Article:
SILVER SPRING, Maryland — Members of the General Conference-based Biblical Research Institute (BRI) claim to have cleared up a mystery that has confused biblical scholars for centuries.
In a statement this morning, the Institute said that the thorn in Paul’s flesh that he refers to in II Corinthians actually refers to his addiction to an early form of what Adventists call haystacks.
“Although Fritos were not readily available in the time of the apostle Paul, it didn’t stop him from craving that tasty blend of veggies, cheese, Mediterranean pita chips, hummus, and olives,” said BRI spokesperson Ultimum Auctoritas.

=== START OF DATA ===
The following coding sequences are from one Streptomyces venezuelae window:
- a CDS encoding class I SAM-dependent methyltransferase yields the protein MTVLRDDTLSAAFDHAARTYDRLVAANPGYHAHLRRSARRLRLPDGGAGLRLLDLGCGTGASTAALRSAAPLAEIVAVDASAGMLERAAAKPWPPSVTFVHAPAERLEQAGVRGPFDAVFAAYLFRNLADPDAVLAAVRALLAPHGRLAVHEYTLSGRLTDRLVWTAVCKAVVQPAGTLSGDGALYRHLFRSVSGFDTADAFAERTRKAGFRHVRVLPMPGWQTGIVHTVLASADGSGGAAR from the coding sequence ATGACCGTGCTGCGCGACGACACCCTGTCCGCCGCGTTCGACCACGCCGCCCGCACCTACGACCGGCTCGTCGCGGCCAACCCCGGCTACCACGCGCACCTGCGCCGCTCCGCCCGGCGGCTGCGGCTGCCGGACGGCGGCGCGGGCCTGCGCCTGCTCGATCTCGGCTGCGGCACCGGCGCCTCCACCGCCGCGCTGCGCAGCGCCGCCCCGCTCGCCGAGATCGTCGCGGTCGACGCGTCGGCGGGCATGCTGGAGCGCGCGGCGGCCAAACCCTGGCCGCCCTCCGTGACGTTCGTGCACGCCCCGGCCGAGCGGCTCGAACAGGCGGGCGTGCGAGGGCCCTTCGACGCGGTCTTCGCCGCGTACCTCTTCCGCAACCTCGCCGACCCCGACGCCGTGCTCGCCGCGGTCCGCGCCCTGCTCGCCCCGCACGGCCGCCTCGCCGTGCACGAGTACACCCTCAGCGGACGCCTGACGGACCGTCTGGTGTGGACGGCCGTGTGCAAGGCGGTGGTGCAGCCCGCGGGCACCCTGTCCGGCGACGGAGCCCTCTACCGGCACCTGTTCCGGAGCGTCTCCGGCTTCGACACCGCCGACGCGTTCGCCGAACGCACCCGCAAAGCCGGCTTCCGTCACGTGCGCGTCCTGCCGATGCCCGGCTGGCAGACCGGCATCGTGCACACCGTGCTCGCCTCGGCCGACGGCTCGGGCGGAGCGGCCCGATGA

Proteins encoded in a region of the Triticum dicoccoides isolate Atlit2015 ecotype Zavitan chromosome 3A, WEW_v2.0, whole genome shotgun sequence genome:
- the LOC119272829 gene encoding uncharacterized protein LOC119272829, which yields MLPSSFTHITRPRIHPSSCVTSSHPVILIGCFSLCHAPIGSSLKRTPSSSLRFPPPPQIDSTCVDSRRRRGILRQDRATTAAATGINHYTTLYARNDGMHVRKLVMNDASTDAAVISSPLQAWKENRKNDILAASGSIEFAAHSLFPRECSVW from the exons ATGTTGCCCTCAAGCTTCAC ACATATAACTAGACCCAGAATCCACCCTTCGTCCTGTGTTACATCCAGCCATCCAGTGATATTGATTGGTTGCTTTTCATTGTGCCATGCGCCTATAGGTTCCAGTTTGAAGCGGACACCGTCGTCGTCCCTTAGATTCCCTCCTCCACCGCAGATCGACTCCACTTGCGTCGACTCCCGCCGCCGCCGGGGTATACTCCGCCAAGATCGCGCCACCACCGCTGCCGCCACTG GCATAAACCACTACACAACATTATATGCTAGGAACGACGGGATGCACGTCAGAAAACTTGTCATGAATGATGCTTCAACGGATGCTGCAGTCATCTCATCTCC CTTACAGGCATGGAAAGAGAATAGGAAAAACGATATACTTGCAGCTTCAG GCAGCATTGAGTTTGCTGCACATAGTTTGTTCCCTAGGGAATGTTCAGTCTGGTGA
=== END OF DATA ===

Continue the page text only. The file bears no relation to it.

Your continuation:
He said that Paul, despite being a giant in the faith, simply could not resist whipping together multiple plates of haystacks as he penned his long letters.
“The purchase of the haystacks ingredients alone forced Paul to become an extremely efficient tent maker to pay his grocery bills,” said Auctoritas, who cautioned Adventists to learn from Paul’s difficulties and go easy on their Sabbath afternoon haystacks parties.
This article originally appeared on BarelyAdventist, a humor and satire site for Adventists who believe in laughter.